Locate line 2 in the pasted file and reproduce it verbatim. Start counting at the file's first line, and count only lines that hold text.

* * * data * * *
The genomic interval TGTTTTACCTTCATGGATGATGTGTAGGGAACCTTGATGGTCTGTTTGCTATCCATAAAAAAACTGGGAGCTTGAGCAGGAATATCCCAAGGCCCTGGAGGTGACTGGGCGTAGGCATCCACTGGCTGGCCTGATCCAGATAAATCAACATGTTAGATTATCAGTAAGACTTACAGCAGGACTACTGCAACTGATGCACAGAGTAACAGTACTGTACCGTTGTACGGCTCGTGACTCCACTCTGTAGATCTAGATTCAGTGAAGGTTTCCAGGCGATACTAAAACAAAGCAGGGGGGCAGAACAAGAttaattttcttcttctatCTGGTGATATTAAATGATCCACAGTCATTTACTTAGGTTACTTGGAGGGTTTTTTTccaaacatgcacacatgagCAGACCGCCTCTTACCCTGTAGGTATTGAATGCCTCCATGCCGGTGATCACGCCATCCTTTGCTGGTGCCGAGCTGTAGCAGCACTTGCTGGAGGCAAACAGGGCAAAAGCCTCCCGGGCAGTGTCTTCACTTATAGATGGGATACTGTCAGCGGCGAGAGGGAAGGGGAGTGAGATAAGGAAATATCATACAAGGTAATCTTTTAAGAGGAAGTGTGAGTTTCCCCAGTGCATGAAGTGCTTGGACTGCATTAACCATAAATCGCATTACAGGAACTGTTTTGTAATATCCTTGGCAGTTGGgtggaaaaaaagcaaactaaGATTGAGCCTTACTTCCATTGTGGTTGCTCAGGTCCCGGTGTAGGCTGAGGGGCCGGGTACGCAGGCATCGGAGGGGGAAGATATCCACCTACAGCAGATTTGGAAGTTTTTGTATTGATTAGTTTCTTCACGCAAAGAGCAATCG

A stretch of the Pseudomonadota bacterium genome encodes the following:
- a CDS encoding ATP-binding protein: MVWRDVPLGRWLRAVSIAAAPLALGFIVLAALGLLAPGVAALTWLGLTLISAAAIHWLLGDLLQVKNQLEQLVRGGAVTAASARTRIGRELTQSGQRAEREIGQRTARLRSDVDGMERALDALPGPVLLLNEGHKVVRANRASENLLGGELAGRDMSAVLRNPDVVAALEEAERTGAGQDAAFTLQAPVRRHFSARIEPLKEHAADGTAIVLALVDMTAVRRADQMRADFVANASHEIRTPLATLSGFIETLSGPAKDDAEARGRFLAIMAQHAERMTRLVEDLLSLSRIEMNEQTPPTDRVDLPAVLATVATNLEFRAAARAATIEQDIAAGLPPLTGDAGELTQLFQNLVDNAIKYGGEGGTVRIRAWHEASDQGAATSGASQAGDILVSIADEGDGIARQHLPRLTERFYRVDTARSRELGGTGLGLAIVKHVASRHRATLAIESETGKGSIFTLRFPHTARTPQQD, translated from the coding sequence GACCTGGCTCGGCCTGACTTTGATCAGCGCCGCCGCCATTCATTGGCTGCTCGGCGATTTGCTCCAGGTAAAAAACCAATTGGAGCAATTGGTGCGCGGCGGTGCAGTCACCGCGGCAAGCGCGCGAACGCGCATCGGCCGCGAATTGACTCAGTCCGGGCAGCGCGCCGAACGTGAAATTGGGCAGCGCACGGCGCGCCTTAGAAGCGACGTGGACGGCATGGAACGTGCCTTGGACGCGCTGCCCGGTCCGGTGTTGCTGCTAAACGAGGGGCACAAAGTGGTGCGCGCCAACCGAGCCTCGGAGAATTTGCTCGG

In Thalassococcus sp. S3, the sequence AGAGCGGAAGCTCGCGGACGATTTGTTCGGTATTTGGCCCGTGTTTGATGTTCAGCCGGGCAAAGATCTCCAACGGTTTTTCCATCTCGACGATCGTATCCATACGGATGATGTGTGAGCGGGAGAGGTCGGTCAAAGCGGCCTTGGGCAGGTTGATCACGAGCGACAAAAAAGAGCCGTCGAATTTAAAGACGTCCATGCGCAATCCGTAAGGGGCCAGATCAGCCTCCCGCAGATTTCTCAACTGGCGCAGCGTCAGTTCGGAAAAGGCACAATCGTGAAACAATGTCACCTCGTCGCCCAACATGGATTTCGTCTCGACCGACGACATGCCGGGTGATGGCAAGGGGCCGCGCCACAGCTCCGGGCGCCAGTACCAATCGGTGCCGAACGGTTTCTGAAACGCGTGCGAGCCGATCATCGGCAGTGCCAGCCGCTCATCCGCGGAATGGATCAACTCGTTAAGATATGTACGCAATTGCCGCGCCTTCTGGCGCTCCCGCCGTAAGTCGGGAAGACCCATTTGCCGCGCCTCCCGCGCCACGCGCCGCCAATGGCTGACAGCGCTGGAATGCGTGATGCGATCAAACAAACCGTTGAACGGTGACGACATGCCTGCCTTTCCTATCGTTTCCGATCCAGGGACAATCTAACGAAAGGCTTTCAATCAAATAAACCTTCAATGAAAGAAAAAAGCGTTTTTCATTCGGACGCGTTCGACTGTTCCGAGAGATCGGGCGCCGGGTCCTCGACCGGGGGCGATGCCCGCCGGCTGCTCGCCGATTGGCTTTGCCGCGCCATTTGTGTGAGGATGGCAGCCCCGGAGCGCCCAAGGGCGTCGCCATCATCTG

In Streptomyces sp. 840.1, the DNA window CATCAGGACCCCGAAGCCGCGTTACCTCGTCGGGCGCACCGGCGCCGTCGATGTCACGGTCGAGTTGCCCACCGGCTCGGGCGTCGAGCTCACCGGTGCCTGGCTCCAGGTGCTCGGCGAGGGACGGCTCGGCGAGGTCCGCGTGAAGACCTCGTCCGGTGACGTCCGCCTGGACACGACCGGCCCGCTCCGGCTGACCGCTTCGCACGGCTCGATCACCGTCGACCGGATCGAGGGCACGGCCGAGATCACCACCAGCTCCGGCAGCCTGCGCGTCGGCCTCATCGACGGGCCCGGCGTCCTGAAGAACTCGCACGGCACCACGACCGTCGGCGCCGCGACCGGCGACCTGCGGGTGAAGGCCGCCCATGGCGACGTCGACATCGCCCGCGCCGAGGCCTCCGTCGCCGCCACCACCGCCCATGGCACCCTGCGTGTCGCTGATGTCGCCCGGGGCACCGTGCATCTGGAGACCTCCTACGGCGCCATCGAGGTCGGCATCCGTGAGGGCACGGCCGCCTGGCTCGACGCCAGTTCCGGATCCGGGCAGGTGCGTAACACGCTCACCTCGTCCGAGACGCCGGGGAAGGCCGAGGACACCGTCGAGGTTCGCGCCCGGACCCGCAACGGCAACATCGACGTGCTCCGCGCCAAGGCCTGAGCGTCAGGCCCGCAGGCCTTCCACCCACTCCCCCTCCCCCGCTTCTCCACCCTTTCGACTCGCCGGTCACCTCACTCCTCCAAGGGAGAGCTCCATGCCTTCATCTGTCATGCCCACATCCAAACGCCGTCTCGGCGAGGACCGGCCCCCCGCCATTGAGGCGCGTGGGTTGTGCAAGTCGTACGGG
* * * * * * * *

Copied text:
A stretch of the Pseudomonadota bacterium genome encodes the following: